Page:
coined by analogy with open source,
describes any kind of creative work (for example, articles, pictures, audio, video, etc.) that is published under a non-restrictive copyright license and format that explicitly allows the copying of the information. (An example is the GNU Free Documentation License
, which is used by Wikipedia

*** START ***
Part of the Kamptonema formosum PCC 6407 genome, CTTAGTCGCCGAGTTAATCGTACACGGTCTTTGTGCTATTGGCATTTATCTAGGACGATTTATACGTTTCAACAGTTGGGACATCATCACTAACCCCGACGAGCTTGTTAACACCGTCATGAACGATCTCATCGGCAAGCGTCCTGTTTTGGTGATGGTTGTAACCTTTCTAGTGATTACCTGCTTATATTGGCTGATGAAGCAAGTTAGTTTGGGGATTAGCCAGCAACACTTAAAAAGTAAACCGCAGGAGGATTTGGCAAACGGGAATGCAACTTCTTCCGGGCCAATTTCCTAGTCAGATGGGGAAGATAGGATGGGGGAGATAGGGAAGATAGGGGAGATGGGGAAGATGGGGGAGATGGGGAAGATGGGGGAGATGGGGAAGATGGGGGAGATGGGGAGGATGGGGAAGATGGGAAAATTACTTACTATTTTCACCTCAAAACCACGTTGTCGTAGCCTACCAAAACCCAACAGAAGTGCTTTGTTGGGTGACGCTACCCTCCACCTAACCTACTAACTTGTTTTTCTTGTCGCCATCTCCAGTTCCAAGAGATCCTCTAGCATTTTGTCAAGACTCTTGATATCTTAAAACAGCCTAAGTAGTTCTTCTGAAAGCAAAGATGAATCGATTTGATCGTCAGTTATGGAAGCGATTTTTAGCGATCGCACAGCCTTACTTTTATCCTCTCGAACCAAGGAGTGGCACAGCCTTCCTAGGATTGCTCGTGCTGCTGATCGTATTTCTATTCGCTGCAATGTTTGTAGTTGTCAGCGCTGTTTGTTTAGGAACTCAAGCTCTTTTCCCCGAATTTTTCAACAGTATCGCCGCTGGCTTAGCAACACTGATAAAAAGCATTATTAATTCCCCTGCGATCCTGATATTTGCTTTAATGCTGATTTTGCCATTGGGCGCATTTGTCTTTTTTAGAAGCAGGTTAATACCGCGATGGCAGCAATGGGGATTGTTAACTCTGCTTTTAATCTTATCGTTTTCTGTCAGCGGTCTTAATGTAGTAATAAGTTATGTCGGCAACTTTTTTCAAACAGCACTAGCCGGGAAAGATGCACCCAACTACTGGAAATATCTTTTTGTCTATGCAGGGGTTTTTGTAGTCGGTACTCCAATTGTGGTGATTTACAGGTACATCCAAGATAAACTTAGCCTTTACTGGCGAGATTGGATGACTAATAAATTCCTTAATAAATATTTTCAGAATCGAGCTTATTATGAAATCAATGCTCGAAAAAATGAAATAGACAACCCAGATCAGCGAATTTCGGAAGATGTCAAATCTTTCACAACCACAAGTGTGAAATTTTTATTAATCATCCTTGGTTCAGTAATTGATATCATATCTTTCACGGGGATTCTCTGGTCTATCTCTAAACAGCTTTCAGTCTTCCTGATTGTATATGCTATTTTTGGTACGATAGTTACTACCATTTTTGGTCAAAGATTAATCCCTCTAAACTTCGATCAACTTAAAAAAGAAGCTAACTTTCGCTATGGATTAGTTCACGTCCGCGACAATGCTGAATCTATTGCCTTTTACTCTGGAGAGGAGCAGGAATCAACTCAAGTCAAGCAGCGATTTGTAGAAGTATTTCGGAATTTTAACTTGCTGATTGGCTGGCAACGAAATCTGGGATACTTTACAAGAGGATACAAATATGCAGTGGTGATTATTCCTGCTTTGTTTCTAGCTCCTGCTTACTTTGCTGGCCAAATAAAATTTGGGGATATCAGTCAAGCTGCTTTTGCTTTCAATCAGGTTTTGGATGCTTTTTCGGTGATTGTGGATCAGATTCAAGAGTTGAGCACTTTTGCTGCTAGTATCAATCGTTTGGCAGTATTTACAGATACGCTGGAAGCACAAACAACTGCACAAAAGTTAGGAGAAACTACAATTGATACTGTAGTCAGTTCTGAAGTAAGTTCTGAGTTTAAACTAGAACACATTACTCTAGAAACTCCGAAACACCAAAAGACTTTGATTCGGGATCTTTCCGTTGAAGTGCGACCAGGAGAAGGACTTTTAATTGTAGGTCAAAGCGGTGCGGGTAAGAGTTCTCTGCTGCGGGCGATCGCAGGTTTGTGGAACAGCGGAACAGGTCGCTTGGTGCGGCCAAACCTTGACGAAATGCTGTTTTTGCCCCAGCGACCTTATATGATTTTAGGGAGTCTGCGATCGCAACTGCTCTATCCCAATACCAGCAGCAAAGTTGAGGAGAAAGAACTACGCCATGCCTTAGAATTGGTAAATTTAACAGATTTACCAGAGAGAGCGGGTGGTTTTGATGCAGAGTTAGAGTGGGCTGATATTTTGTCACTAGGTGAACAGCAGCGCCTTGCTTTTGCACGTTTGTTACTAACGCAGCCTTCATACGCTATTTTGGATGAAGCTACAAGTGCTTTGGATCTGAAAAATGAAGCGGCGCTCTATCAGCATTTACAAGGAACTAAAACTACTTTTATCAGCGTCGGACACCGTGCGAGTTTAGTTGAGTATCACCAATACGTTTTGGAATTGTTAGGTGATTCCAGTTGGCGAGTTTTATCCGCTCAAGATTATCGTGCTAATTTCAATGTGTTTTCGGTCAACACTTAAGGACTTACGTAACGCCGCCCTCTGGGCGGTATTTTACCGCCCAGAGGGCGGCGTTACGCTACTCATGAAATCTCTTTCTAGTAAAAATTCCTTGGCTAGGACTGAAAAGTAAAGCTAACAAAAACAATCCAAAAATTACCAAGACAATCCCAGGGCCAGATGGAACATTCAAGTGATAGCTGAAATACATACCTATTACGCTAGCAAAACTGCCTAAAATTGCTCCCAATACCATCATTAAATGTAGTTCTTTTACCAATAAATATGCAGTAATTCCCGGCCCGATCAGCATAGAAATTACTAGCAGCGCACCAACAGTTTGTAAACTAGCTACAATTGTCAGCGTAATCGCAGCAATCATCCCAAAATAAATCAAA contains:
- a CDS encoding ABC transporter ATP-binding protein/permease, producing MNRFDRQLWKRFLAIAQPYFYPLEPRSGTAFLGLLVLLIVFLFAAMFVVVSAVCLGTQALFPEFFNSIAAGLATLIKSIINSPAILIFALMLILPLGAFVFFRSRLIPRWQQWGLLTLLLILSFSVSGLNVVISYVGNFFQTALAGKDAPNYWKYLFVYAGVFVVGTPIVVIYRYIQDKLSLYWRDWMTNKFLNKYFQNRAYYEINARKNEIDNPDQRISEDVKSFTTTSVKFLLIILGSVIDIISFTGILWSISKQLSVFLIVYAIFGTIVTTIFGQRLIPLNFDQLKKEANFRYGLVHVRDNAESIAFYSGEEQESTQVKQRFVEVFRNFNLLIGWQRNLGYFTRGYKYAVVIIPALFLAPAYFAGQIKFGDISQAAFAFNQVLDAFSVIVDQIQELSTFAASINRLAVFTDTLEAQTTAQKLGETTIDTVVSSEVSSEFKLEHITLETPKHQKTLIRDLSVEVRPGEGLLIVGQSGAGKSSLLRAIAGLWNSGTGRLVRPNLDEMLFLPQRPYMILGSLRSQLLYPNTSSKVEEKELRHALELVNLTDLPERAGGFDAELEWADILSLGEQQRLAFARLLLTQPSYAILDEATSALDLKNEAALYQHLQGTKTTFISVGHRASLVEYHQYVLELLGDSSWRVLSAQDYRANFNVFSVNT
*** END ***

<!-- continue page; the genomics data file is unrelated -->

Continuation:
.) But "open content" also describes content that can be modified by anyone. Of course, this is not without prior review by other participating parties--but there is no closed group like a commercial encyclopedia publisher which is responsible for all the editing.
Just as open source software is sometimes described simply as free software, open content materials can be more briefly described as free materials. See free software movement.